“When Christ shall cease His work as mediator in man’s behalf, then this time of trouble will begin. Then the case of every soul will have been decided, and there will be no atoning blood to cleanse from sin. When Jesus leaves His position as man’s intercessor before God the solemn announcement is made, “He that is unjust, let him be unjust still: and he which is filthy, let him be filthy still: and he that is righteous, let him be righteous still: and he that is holy, let him be holy still” (Revelation 22:11). Then the restraining Spirit of God is withdrawn from the earth.”—Patriarchs and Prophets, 201 (1890).
“The “time of trouble such as never was,” is soon to open upon us; and we shall need an experience which we do not now possess, and which many are too indolent to obtain. It is often the case that trouble is greater in anticipation than in reality; but this is not true of the crisis before us. The most vivid presentation cannot reach the magnitude of the ordeal.”—The Great Controversy, 621, 622 (1911).
Many will find refuge in the strongholds of the mountains…. But many of all nations and of all classes, high and low, rich and poor, black and white, will be cast into the most unjust and cruel bondage. The beloved of God pass weary days bound in chains, shut in by prison bars, sentenced to be slain, some apparently left to die of starvation in dark and loathsome dungeons.—The Great Controversy, 626 (1911).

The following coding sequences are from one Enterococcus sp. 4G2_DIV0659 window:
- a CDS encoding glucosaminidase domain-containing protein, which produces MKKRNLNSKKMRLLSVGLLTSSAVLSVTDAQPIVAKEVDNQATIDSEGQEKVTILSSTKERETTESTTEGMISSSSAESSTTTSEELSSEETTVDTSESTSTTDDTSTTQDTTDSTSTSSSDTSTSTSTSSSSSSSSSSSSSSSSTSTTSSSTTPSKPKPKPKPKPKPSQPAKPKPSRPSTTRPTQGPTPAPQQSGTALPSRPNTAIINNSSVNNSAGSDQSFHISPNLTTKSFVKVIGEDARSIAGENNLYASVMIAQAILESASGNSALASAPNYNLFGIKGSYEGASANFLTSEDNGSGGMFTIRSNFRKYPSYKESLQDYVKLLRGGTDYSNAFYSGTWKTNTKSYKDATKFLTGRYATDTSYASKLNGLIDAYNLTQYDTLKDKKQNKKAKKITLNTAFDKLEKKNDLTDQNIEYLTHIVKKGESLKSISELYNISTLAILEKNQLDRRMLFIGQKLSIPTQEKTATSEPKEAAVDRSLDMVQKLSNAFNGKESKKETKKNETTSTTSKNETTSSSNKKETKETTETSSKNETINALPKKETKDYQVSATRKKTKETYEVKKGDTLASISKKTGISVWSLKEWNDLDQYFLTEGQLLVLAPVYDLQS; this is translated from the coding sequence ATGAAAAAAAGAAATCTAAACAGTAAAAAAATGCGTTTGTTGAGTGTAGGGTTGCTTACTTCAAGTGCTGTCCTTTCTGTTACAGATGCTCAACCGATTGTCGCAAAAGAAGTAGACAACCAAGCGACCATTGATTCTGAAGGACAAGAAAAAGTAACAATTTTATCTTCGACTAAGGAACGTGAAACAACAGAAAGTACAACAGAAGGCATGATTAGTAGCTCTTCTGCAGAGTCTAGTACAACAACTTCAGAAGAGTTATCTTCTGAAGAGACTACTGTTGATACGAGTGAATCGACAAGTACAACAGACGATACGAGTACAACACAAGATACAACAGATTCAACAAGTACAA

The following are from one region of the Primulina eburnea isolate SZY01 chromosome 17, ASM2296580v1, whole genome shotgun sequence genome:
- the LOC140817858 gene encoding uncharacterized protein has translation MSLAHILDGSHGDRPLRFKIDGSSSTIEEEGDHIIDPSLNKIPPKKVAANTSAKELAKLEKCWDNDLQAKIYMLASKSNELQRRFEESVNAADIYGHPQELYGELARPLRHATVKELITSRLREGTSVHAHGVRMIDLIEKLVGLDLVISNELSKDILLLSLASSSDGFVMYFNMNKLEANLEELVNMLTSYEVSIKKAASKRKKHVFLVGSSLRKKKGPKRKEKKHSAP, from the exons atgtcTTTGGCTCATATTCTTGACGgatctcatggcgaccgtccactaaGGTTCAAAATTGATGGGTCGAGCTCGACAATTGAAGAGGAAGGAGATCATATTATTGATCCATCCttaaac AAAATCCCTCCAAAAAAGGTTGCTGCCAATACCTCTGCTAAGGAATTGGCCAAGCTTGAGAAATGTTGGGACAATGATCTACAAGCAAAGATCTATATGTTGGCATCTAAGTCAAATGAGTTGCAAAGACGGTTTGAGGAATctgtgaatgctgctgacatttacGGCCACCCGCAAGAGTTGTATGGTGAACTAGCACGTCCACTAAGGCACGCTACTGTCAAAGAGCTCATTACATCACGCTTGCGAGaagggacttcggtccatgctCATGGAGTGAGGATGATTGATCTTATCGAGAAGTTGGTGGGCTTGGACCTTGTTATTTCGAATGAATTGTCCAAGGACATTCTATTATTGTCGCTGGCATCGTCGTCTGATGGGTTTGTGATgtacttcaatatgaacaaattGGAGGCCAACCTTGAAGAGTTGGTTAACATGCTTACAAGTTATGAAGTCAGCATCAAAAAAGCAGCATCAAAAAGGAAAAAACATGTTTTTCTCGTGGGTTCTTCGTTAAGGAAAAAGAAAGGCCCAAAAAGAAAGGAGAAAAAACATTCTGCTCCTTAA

“Though a general decree has fixed the time when commandment keepers may be put to death, their enemies will in some cases anticipate the decree, and before the time specified, will endeavor to take their lives. But none can pass the mighty guardians stationed about every faithful soul. Some are assailed in their flight from the cities and villages; but the swords raised against them break and fall powerless as a straw. Others are defended by angels in the form of men of war.” —The Great Controversy, 631 (1911).
“God would not suffer the wicked to destroy those who were expecting translation, and who would not bow to the decree of the beast or receive his mark. I saw that if the wicked were permitted to slay the saints, Satan and all his evil host, and all who hate God, would be gratified. And oh, what a triumph it would be for his satanic majesty, to have power, in the last closing struggle, over those who had so long waited to behold Him whom they loved! Those who have mocked at the idea of the saints’ going up will witness the care of God for His people, and behold their glorious deliverance.” —Early Writings, 284 (1858).